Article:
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The Invertible Cube

Within - without - within

Due to his art studies and his discussion of questions relating to space and the zodiac, Paul Schatz discovered in 1929 that the Platonic solids could be inverted.

In particular the Invertible Cube, elaborated in accordance with the respective laws, and its specific, rhythmic mobility were to become the basis upon which Paul Schatz was to build his later work.

A third basic movement, a rhythmically pulsing inversion, was found and added to the two traditional basic movements of rotation (rotary motion) and translation (translational motion in a straight line). It soon became obvious that this new type of motion enabled countless and novel technical designs and approaches.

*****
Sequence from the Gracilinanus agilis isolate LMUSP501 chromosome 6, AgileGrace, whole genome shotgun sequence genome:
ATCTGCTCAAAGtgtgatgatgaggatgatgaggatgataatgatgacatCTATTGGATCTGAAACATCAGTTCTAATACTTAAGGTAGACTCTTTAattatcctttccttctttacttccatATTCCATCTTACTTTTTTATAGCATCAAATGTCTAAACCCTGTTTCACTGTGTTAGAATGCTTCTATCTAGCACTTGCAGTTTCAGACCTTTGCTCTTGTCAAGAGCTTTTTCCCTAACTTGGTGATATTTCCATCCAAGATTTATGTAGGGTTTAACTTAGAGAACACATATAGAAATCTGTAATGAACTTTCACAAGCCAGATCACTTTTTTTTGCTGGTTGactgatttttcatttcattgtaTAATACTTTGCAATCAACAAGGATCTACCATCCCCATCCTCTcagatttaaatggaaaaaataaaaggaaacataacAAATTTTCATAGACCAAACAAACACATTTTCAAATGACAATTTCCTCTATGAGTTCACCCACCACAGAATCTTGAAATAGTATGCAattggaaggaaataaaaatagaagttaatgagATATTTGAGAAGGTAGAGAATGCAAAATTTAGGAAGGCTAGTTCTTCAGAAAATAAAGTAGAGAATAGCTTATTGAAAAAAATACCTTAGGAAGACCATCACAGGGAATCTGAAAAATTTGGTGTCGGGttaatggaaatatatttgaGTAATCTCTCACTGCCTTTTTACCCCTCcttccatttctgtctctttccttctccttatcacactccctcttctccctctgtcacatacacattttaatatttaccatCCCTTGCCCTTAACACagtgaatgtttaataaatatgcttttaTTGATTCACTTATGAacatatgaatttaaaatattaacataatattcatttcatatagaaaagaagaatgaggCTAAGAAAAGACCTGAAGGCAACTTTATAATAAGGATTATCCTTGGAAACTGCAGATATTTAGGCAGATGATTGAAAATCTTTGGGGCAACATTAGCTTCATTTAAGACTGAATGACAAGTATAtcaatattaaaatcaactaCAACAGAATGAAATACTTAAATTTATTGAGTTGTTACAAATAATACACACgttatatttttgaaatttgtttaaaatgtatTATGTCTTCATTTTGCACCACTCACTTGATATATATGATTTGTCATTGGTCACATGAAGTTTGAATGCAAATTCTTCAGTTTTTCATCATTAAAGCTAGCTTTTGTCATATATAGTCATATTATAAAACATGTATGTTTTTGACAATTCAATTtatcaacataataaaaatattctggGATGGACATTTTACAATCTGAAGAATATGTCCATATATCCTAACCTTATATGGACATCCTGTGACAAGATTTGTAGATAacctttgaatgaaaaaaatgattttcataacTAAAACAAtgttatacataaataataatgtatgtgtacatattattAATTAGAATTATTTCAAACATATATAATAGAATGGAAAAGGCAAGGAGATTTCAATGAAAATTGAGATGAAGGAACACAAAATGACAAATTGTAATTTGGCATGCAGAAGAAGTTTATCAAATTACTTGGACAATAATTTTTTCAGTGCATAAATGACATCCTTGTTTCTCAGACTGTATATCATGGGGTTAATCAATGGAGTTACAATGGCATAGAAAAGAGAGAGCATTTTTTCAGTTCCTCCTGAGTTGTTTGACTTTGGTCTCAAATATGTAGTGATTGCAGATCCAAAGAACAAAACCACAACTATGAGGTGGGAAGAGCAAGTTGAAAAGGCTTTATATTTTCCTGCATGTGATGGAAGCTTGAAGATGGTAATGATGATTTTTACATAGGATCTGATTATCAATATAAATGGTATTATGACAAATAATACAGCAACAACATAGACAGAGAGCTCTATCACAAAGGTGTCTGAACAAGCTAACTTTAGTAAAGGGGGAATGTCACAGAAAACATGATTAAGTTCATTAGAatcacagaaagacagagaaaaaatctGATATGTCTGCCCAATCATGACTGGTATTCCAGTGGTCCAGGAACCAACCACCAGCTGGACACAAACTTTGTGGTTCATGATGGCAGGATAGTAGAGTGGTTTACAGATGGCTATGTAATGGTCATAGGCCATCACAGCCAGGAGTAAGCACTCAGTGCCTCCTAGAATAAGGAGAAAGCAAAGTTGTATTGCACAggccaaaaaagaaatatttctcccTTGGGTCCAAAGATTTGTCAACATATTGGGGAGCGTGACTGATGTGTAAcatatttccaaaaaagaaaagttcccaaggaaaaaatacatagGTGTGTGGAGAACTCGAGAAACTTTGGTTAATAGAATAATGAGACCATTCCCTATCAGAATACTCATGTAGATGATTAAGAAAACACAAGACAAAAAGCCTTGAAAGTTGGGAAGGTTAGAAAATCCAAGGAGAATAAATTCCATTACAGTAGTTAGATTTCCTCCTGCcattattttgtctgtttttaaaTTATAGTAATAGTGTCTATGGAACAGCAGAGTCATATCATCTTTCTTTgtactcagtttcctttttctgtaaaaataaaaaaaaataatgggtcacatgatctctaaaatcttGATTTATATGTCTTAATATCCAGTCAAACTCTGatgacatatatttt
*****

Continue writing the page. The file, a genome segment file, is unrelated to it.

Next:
As soon as the cubic belt (A) is freed from its interlocking parts (B), it may be inverted, with the short edges, which are part of the pole edges within the cube, serving as hinges. In the course of this inversion it will assume, one after the other, positions C, D, and E as well as the one shown in the initial picture. The distance between the points, which is marked by arrows, always remains the same.